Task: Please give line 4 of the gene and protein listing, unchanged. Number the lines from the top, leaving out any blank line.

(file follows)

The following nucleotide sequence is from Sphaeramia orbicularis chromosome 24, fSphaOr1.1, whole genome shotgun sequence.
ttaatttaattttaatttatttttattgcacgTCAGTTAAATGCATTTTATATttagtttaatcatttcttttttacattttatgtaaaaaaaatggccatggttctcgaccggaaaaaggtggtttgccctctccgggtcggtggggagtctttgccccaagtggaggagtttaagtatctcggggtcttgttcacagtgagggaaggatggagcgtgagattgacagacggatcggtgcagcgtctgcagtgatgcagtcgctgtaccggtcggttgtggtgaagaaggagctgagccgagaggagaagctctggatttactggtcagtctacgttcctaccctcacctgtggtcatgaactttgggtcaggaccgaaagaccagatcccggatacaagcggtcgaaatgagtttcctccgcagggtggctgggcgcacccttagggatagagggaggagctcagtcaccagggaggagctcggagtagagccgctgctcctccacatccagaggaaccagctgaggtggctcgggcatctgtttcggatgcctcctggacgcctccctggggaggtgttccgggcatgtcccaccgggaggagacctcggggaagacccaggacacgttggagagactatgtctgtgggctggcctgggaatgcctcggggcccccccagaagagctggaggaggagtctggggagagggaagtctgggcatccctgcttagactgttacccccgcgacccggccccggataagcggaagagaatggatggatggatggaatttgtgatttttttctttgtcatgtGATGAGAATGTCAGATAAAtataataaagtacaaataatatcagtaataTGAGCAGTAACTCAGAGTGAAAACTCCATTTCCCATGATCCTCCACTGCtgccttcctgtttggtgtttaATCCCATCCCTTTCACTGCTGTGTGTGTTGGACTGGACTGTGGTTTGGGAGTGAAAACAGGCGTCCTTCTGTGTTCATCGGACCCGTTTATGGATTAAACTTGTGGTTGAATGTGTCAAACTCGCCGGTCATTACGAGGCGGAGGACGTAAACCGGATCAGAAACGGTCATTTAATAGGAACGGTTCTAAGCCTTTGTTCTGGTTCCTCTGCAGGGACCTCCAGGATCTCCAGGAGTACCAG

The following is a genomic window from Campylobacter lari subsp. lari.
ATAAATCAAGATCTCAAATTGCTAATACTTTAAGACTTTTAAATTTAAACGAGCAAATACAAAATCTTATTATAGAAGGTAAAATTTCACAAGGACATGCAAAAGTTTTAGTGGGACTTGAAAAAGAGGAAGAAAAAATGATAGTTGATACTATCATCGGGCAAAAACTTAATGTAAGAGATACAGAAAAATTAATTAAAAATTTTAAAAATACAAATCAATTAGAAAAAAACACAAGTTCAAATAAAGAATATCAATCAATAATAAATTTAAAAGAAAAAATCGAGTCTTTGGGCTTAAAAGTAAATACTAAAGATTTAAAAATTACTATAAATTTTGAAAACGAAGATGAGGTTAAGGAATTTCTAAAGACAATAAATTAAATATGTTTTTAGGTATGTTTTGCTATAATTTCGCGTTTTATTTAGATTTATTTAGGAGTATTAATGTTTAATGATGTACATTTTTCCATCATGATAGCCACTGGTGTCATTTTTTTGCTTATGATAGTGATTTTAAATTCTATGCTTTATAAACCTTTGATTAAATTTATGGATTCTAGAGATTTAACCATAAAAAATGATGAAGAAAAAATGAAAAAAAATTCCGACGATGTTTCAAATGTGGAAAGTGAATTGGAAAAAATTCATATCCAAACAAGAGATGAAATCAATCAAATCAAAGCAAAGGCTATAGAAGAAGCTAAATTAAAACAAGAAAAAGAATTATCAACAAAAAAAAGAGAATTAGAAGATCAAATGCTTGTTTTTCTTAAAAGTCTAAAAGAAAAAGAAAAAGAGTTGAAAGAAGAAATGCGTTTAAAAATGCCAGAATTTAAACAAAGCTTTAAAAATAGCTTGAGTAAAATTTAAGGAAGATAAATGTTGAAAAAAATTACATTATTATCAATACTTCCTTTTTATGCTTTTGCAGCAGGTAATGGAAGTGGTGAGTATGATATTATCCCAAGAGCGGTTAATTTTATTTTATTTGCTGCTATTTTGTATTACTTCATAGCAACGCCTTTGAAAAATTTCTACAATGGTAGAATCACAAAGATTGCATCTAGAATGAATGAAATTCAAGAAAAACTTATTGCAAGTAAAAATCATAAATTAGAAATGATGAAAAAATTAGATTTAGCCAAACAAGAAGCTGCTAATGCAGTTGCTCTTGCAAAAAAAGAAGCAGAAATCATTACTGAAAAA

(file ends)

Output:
ATAAATCAAGATCTCAAATTGCTAATACTTTAAGACTTTTAAATTTAAACGAGCAAATACAAAATCTTATTATAGAAGGTAAAATTTCACAAGGACATGCAAAAGTTTTAGTGGGACTTGAAAAAGAGGAAGAAAAAATGATAGTTGATACTATCATCGGGCAAAAACTTAATGTAAGAGATACAGAAAAATTAATTAAAAATTTTAAAAATACAAATCAATTAGAAAAAAACACAAGTTCAAATAAAGAATATCAATCAATAATAAATTTAAAAGAAAAAATCGAGTCTTTGGGCTTAAAAGTAAATACTAAAGATTTAAAAATTACTATAAATTTTGAAAACGAAGATGAGGTTAAGGAATTTCTAAAGACAATAAATTAAATATGTTTTTAGGTATGTTTTGCTATAATTTCGCGTTTTATTTAGATTTATTTAGGAGTATTAATGTTTAATGATGTACATTTTTCCATCATGATAGCCACTGGTGTCATTTTTTTGCTTATGATAGTGATTTTAAATTCTATGCTTTATAAACCTTTGATTAAATTTATGGATTCTAGAGATTTAACCATAAAAAATGATGAAGAAAAAATGAAAAAAAATTCCGACGATGTTTCAAATGTGGAAAGTGAATTGGAAAAAATTCATATCCAAACAAGAGATGAAATCAATCAAATCAAAGCAAAGGCTATAGAAGAAGCTAAATTAAAACAAGAAAAAGAATTATCAACAAAAAAAAGAGAATTAGAAGATCAAATGCTTGTTTTTCTTAAAAGTCTAAAAGAAAAAGAAAAAGAGTTGAAAGAAGAAATGCGTTTAAAAATGCCAGAATTTAAACAAAGCTTTAAAAATAGCTTGAGTAAAATTTAAGGAAGATAAATGTTGAAAAAAATTACATTATTATCAATACTTCCTTTTTATGCTTTTGCAGCAGGTAATGGAAGTGGTGAGTATGATATTATCCCAAGAGCGGTTAATTTTATTTTATTTGCTGCTATTTTGTATTACTTCATAGCAACGCCTTTGAAAAATTTCTACAATGGTAGAATCACAAAGATTGCATCTAGAATGAATGAAATTCAAGAAAAACTTATTGCAAGTAAAAATCATAAATTAGAAATGATGAAAAAATTAGATTTAGCCAAACAAGAAGCTGCTAATGCAGTTGCTCTTGCAAAAAAAGAAGCAGAAATCATTACTGAAAAA